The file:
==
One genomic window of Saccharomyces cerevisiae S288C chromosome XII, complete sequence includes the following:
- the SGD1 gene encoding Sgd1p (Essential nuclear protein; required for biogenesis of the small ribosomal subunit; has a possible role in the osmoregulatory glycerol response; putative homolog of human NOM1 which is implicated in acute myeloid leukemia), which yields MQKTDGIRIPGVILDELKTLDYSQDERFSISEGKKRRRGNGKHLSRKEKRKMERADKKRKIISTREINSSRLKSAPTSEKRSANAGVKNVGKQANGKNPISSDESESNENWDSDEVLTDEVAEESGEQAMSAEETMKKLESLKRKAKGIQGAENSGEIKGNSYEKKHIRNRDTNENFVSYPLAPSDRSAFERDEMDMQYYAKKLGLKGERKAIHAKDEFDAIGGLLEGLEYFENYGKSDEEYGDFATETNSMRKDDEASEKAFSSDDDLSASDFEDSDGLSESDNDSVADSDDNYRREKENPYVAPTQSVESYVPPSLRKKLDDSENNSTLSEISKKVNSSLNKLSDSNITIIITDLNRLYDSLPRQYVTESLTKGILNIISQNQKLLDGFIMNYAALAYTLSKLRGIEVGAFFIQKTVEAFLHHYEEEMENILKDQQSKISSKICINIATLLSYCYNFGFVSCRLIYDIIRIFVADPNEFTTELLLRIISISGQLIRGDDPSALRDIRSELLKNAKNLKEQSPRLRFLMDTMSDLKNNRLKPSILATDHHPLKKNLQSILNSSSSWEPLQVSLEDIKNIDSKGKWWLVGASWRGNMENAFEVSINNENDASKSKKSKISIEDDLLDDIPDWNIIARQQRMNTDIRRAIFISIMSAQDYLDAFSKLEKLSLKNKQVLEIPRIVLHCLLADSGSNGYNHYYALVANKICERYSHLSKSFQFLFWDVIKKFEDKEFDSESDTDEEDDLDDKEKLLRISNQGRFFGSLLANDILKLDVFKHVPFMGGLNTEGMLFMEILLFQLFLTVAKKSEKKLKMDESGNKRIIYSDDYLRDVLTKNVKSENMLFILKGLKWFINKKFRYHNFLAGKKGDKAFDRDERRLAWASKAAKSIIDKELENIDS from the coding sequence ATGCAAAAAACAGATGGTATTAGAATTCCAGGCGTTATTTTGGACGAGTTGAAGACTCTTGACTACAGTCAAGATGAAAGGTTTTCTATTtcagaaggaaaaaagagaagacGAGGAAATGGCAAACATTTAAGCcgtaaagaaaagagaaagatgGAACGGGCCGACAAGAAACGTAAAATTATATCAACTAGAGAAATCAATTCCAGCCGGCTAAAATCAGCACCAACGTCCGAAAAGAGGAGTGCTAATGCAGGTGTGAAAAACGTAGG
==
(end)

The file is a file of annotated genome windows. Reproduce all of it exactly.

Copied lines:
One genomic window of Saccharomyces cerevisiae S288C chromosome XII, complete sequence includes the following:
- the SGD1 gene encoding Sgd1p (Essential nuclear protein; required for biogenesis of the small ribosomal subunit; has a possible role in the osmoregulatory glycerol response; putative homolog of human NOM1 which is implicated in acute myeloid leukemia), which yields MQKTDGIRIPGVILDELKTLDYSQDERFSISEGKKRRRGNGKHLSRKEKRKMERADKKRKIISTREINSSRLKSAPTSEKRSANAGVKNVGKQANGKNPISSDESESNENWDSDEVLTDEVAEESGEQAMSAEETMKKLESLKRKAKGIQGAENSGEIKGNSYEKKHIRNRDTNENFVSYPLAPSDRSAFERDEMDMQYYAKKLGLKGERKAIHAKDEFDAIGGLLEGLEYFENYGKSDEEYGDFATETNSMRKDDEASEKAFSSDDDLSASDFEDSDGLSESDNDSVADSDDNYRREKENPYVAPTQSVESYVPPSLRKKLDDSENNSTLSEISKKVNSSLNKLSDSNITIIITDLNRLYDSLPRQYVTESLTKGILNIISQNQKLLDGFIMNYAALAYTLSKLRGIEVGAFFIQKTVEAFLHHYEEEMENILKDQQSKISSKICINIATLLSYCYNFGFVSCRLIYDIIRIFVADPNEFTTELLLRIISISGQLIRGDDPSALRDIRSELLKNAKNLKEQSPRLRFLMDTMSDLKNNRLKPSILATDHHPLKKNLQSILNSSSSWEPLQVSLEDIKNIDSKGKWWLVGASWRGNMENAFEVSINNENDASKSKKSKISIEDDLLDDIPDWNIIARQQRMNTDIRRAIFISIMSAQDYLDAFSKLEKLSLKNKQVLEIPRIVLHCLLADSGSNGYNHYYALVANKICERYSHLSKSFQFLFWDVIKKFEDKEFDSESDTDEEDDLDDKEKLLRISNQGRFFGSLLANDILKLDVFKHVPFMGGLNTEGMLFMEILLFQLFLTVAKKSEKKLKMDESGNKRIIYSDDYLRDVLTKNVKSENMLFILKGLKWFINKKFRYHNFLAGKKGDKAFDRDERRLAWASKAAKSIIDKELENIDS from the coding sequence ATGCAAAAAACAGATGGTATTAGAATTCCAGGCGTTATTTTGGACGAGTTGAAGACTCTTGACTACAGTCAAGATGAAAGGTTTTCTATTtcagaaggaaaaaagagaagacGAGGAAATGGCAAACATTTAAGCcgtaaagaaaagagaaagatgGAACGGGCCGACAAGAAACGTAAAATTATATCAACTAGAGAAATCAATTCCAGCCGGCTAAAATCAGCACCAACGTCCGAAAAGAGGAGTGCTAATGCAGGTGTGAAAAACGTAGG